Orkney Pre-History Tour
An archaeologist once stated that if you scratch the surface of Orkney it bleeds archaeology, wherever you are signs of people living in Orkney from over 5000 years ago can be seen and found. During this tour we will visit Stone Age to Iron Age sites:
Starting in the Iron Age by visiting a subterranean earth house or souterrain. Situated in the middle of the farmyard of Rennibister it originally would have been the cellar of an Iron Age Round House.
The Cuween Cairn is a 5000 year old chambered tomb situated just outside the village of Finstown. Learn about how special dogs must have been to the people who lived in the nearby Neolithic settlement, excavated in 1999.
Staying with the Stone Age we will visit a henge monument, the 3100BC Standing Stones. Originally consisting of 12 monoliths there are now three 4 to 5 metre stones still standing.
Between the Standing Stones of Stenness and the next henge monument, the Ring of Brodgar, we will pass the Ness of Brodgar where, during July and August, you will be able to see archeologists busy at work revealing more of the 12 structures. These were first discovered back in 2003 after a geophysical study of the area. This fascinating site can be visited during July and August when some of our questions will be answered. However many questions remain!
Skara Brae is a remarkably well preserved Neolithic village which was only revealed following a fierce storm back in 1850 when the sand dune that covered it was partially washed away. Subsequent archeological studies have identified that this settlement was occupied for 600 years and possibly even longer. Hear about the 2 distinct architectural features that have luckily been preserved by being very sensitively treated during the archeological studies and digs. There will be the opportunity to visit one of Orkney’s finest manor houses, Skaill House, situated next door to Skara Brae. Hear about William Watt’s part in the discovery of Skara Brae and how he used his home as a museum displaying his many Stone Age finds of jewelry, tools and earthenware.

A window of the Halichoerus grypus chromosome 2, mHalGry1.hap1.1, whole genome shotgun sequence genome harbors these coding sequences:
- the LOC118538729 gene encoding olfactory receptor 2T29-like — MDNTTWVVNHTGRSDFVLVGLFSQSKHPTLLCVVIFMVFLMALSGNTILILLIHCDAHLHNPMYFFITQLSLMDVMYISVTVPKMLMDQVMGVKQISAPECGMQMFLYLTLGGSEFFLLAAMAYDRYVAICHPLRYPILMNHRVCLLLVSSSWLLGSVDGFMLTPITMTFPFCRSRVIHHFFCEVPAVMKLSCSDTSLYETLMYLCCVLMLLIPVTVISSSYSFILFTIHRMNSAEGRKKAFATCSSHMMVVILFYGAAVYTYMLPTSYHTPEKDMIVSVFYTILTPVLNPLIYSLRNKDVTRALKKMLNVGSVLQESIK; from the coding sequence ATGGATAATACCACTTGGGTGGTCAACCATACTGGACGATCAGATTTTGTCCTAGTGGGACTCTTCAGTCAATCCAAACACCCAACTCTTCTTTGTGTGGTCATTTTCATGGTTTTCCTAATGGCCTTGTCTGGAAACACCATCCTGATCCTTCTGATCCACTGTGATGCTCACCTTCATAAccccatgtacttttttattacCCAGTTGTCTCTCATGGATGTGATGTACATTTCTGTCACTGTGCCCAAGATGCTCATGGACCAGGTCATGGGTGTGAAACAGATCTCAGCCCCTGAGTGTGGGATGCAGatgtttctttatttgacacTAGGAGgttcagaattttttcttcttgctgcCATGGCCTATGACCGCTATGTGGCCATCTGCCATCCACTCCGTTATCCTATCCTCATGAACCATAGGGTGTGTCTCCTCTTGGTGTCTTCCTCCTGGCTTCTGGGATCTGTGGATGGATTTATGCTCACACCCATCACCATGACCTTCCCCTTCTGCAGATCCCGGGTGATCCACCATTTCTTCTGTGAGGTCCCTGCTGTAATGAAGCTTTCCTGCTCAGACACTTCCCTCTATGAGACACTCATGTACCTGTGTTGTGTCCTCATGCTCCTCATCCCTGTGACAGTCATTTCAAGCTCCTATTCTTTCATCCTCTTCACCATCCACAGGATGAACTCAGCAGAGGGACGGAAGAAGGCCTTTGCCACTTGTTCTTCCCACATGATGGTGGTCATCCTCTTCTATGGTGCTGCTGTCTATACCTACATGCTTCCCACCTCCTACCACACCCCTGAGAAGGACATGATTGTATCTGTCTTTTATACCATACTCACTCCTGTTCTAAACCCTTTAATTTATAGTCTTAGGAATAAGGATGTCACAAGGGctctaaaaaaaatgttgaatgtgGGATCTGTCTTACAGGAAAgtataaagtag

We will then journey to an amazing Iron Age site and on the way hear about Rousay an island named the ‘Eygpt of the North’ because of the number of pre- history sites there. Arriving at the Broch of Gurness you will hear about how this site was not only important in the Iron Age (200BC) but then went on to be used by the Picts and then the Vikings (900AD).